If the recent rise in the price of bitcoin offers a message it is probably this: The winter of digital money is over.
Beginning in early May, this speculative electronic currency rocketed to more than $12,600, only to pull back to about $10,000 by mid July.
Momentum drives the market. But so do fundamentals, including improved infrastructure, more institutional trading, lower cost exchanges, Facebook’s Libra initiative and the bitcoin halving anticipated next year.
Underpinning it as well is another less obvious takeaway: A new era of crypto might be here.
Gone is the multibillion-dollar ICO fervor of the past two years. Few startups even think “token” anymore.
Gone, too, for the most part is the unbridled idealism of cryptocurrencies and protocols as autonomous, largely decentralized emblems of a post-government age. No better proof of this is Facebook’s proposed Libra, a centrally controlled currency that, while facing governmental hurdles, stands as the antithesis of the original bitcoin spirit.
Tempered too is last year’s surge of venture investing in blockchain startups, with partners now holding their breaths and waiting for the fruits of the money in the ground to begin to ripen.
“The interest level remains incredibly strong” among investors, said Hu Liang, CEO of Omniex, a company providing a trading platform for crypto assets. “They are just exercising restraint and due diligence. They are being more selective.”
Yet there is more to the story than that. There are signs of a shift in sentiment steering investments in a new direction. Investing in a company simply because it has a blockchain is no longer enough. Today the use case seems to come first and the choice of the technology second. If crypto isn’t fundamental to a business model or market strategy, it might as well be dismissed.
This increasing selectivity is making attractive startups harder to find.
Yet many devoted crypto investors remain committed to the space. In June, Union Square Ventures signed on as a founding member of the Libra Association governing Facebook’s digital currency with a financial investment.
The same month, the firm also co-led a $15 million investment in Helium, acquiring equity as well as tokens that will be earned over several years as Helium’s hotspots and decentralized network infrastructure roll out.
Digital Currency Group — by some measures the most active venture investor in the space with 145 companies including Decentraland, Decent and Filament — also continues to invest.
The firm has made seven or eight investments through midyear, compared with 25 in all of last year, said Travis Scher, vice president of investments.
“Things have been a little slower on the venture side” this year as 2018’s bear market casts a shadow over startup activity, Scher said.
But he expects activity to increase as more developers enter the space and the rise in bitcoin gives investors more conviction. This will likely include money for companies building tools, middleware and apps for new protocols.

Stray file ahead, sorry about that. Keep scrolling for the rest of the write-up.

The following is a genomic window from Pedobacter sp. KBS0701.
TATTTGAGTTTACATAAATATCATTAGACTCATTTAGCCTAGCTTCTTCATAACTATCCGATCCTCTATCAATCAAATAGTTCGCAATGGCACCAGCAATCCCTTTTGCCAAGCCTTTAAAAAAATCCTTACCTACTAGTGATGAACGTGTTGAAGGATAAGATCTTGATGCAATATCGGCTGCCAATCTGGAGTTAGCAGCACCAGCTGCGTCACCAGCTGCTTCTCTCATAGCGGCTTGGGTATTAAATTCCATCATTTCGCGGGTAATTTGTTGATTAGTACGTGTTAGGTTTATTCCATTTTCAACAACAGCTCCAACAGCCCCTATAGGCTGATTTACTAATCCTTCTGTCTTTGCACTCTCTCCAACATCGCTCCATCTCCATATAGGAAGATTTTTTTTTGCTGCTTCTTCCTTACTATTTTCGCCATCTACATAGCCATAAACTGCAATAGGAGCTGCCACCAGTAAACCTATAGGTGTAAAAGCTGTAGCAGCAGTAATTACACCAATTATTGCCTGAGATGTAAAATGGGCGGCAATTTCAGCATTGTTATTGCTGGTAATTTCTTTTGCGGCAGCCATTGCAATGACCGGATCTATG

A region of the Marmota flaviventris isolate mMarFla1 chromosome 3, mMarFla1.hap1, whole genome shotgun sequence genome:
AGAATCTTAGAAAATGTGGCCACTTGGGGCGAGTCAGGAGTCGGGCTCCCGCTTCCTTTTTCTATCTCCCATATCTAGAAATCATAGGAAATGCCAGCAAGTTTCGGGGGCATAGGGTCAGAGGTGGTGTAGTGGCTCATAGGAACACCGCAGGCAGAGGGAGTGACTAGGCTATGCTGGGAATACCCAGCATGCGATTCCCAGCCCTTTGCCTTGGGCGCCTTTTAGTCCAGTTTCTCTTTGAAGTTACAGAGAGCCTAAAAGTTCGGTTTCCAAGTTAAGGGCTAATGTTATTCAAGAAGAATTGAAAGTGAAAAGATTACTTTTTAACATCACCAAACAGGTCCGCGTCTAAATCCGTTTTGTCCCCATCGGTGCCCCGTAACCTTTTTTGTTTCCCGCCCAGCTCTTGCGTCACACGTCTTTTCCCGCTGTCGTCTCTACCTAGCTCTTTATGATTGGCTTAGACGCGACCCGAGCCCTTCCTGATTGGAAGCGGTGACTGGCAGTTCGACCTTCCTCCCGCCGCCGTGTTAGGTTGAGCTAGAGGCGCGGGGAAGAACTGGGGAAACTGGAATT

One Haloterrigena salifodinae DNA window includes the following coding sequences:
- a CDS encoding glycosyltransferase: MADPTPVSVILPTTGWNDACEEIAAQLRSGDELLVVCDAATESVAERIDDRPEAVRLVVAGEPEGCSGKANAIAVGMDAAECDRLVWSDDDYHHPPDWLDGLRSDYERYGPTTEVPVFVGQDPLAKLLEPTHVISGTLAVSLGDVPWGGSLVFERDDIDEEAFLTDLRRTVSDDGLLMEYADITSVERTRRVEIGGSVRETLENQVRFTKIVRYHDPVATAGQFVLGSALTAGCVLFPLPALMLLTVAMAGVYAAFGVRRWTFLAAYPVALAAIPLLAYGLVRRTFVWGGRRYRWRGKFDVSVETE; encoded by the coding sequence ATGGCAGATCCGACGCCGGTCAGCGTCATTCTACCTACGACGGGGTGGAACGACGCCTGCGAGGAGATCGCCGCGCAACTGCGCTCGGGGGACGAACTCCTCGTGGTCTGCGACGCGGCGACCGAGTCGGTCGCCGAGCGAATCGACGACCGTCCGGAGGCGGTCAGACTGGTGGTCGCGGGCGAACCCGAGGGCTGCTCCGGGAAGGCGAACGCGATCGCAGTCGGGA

Generalists also continue to look closely.
“It feels like almost every firm is or has been working on a blockchain thesis,” said Marc-Antoine Ross, CEO of blockchain tools provider dfuse. “Some of them are way more advanced than others. Some are still working on persuading their LPs.”
What’s new is the approach some investors are bringing to the market. No longer is the technology driving the business model, but the business model is determining the technology.
At Ulu Ventures, the firm joined a $65 million round in February for Figure Technologies, which is using blockchain in the home-equity lending market. The company’s plan is to post documents on a blockchain for ease of access.
Ulu followed this in July with a digital token deal involving Provenance Blockchain, which spun out of Figure with the blockchain technology. The token entitles holders to a revenue stream based on fees. From a regulatory perspective, Provenance views its token as a security and plans to abide SEC rules.
“It looked like a good deal to buy the token and we did,” said Managing Director Clint Korver. “It’s super above board.”
What it shows is how tokens, along with the blockchain, are being tied more closely to business models rather than simply capital raising.
“We would argue this approach is trying to understand the intrinsic value of what’s being created,” Korver said.
This change is not lost on entrepreneurs, few of whom turn to tokens today. Most favor traditional equity investments, including dfuse, which raise $3.5 million of seed funding in June in a deal led by Multicoin Capital and Intel Capital.
“Tokens are not dead,” Ross said. But “we don’t believe everything needs to be tokenized.”
Another company with a creative approach to tokens is Helium. It is building a pair of tokens into its business model. One is earned, or mined, by operating hotspots and the second is consumed for transferring data.
Andreessen Horowitz relied on tokens when it invested in MakerDAO, or stablecoin, in September. The firm invested $15 million in return for MKR coins that control the system.
Tokens have a role to play, Scher said. But protocols and projects need to show tokens have utility, and that they provide incentive to people and encourage trust. It will take experimentation to get it right.
Scher said he is closely watching the new wave of projects, such as Decentraland.
“I think they are interesting,” he said. “I think it is super early.”
Still, early may be the right time to take a careful look.
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